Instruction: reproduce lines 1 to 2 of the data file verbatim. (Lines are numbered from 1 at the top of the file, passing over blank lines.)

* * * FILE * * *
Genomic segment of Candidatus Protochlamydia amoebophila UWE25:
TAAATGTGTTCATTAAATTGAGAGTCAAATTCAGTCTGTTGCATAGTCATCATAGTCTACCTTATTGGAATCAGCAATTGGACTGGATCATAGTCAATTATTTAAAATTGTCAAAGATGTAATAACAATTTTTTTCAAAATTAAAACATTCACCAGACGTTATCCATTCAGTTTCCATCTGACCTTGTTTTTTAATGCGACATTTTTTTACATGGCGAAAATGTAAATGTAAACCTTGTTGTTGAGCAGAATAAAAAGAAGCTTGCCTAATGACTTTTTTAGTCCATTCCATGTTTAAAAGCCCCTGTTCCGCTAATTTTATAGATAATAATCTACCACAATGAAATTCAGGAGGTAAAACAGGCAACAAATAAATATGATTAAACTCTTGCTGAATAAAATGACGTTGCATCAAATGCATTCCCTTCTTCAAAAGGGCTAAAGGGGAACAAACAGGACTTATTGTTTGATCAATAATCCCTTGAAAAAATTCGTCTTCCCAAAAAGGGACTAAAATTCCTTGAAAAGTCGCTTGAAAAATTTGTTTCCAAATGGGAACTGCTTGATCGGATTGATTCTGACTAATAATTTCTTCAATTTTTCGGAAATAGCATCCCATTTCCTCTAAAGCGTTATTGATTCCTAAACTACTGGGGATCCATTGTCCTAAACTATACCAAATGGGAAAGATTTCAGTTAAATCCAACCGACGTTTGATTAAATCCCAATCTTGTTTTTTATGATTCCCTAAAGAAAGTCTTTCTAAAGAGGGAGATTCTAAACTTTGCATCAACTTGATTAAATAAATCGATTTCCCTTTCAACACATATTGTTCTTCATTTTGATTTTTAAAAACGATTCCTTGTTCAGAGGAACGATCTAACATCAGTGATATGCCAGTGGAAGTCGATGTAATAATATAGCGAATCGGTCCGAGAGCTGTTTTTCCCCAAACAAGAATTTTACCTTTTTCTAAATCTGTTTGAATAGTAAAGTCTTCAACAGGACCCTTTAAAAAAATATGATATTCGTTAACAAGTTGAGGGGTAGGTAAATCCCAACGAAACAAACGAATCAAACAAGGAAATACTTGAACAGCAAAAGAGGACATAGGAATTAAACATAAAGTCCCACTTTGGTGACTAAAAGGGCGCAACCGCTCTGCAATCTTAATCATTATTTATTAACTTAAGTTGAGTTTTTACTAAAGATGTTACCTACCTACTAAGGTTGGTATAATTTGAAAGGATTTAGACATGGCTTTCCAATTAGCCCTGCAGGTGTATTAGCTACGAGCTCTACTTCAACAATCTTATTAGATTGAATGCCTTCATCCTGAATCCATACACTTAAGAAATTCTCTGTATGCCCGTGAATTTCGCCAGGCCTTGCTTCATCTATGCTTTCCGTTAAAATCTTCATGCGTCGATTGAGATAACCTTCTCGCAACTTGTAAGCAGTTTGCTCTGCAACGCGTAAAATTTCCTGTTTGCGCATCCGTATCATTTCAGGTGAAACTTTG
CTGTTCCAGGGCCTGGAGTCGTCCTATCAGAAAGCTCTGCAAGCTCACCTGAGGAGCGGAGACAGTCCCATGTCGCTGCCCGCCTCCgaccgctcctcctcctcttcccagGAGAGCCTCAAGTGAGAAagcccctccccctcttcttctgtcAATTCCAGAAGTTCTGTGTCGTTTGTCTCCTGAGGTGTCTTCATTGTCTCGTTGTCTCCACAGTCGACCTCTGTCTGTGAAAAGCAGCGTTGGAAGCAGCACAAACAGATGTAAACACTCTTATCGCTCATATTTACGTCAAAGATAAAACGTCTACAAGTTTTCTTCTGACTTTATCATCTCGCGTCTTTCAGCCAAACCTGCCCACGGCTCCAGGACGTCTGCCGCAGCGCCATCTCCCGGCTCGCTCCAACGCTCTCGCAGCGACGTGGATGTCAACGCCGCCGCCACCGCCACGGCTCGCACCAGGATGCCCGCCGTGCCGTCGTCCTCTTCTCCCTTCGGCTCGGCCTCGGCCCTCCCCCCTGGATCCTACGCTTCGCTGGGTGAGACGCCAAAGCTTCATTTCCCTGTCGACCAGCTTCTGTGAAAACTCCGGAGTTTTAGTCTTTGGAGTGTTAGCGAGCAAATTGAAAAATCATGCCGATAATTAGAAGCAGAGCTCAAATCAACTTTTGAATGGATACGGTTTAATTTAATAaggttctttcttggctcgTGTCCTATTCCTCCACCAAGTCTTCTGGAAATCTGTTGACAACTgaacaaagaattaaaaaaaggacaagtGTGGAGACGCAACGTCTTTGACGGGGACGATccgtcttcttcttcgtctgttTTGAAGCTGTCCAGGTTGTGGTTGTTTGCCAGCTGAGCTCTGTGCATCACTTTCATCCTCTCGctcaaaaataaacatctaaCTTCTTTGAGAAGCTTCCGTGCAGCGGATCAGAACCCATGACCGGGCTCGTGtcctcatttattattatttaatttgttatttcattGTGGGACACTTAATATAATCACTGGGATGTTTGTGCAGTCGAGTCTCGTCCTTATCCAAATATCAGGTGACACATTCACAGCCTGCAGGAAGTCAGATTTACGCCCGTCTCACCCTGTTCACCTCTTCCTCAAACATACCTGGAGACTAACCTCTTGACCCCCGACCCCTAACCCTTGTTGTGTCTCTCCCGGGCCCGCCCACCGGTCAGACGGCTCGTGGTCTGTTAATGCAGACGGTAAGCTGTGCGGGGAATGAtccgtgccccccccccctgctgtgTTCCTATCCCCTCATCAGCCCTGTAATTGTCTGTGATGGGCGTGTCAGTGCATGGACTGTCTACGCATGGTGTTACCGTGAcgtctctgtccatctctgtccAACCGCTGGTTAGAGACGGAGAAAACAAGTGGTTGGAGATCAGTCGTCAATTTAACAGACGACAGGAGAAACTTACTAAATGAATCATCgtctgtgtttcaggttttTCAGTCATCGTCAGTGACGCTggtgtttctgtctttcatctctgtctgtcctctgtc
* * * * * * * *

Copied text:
Genomic segment of Candidatus Protochlamydia amoebophila UWE25:
TAAATGTGTTCATTAAATTGAGAGTCAAATTCAGTCTGTTGCATAGTCATCATAGTCTACCTTATTGGAATCAGCAATTGGACTGGATCATAGTCAATTATTTAAAATTGTCAAAGATGTAATAACAATTTTTTTCAAAATTAAAACATTCACCAGACGTTATCCATTCAGTTTCCATCTGACCTTGTTTTTTAATGCGACATTTTTTTACATGGCGAAAATGTAAATGTAAACCTTGTTGTTGAGCAGAATAAAAAGAAGCTTGCCTAATGACTTTTTTAGTCCATTCCATGTTTAAAAGCCCCTGTTCCGCTAATTTTATAGATAATAATCTACCACAATGAAATTCAGGAGGTAAAACAGGCAACAAATAAATATGATTAAACTCTTGCTGAATAAAATGACGTTGCATCAAATGCATTCCCTTCTTCAAAAGGGCTAAAGGGGAACAAACAGGACTTATTGTTTGATCAATAATCCCTTGAAAAAATTCGTCTTCCCAAAAAGGGACTAAAATTCCTTGAAAAGTCGCTTGAAAAATTTGTTTCCAAATGGGAACTGCTTGATCGGATTGATTCTGACTAATAATTTCTTCAATTTTTCGGAAATAGCATCCCATTTCCTCTAAAGCGTTATTGATTCCTAAACTACTGGGGATCCATTGTCCTAAACTATACCAAATGGGAAAGATTTCAGTTAAATCCAACCGACGTTTGATTAAATCCCAATCTTGTTTTTTATGATTCCCTAAAGAAAGTCTTTCTAAAGAGGGAGATTCTAAACTTTGCATCAACTTGATTAAATAAATCGATTTCCCTTTCAACACATATTGTTCTTCATTTTGATTTTTAAAAACGATTCCTTGTTCAGAGGAACGATCTAACATCAGTGATATGCCAGTGGAAGTCGATGTAATAATATAGCGAATCGGTCCGAGAGCTGTTTTTCCCCAAACAAGAATTTTACCTTTTTCTAAATCTGTTTGAATAGTAAAGTCTTCAACAGGACCCTTTAAAAAAATATGATATTCGTTAACAAGTTGAGGGGTAGGTAAATCCCAACGAAACAAACGAATCAAACAAGGAAATACTTGAACAGCAAAAGAGGACATAGGAATTAAACATAAAGTCCCACTTTGGTGACTAAAAGGGCGCAACCGCTCTGCAATCTTAATCATTATTTATTAACTTAAGTTGAGTTTTTACTAAAGATGTTACCTACCTACTAAGGTTGGTATAATTTGAAAGGATTTAGACATGGCTTTCCAATTAGCCCTGCAGGTGTATTAGCTACGAGCTCTACTTCAACAATCTTATTAGATTGAATGCCTTCATCCTGAATCCATACACTTAAGAAATTCTCTGTATGCCCGTGAATTTCGCCAGGCCTTGCTTCATCTATGCTTTCCGTTAAAATCTTCATGCGTCGATTGAGATAACCTTCTCGCAACTTGTAAGCAGTTTGCTCTGCAACGCGTAAAATTTCCTGTTTGCGCATCCGTATCATTTCAGGTGAAACTTTG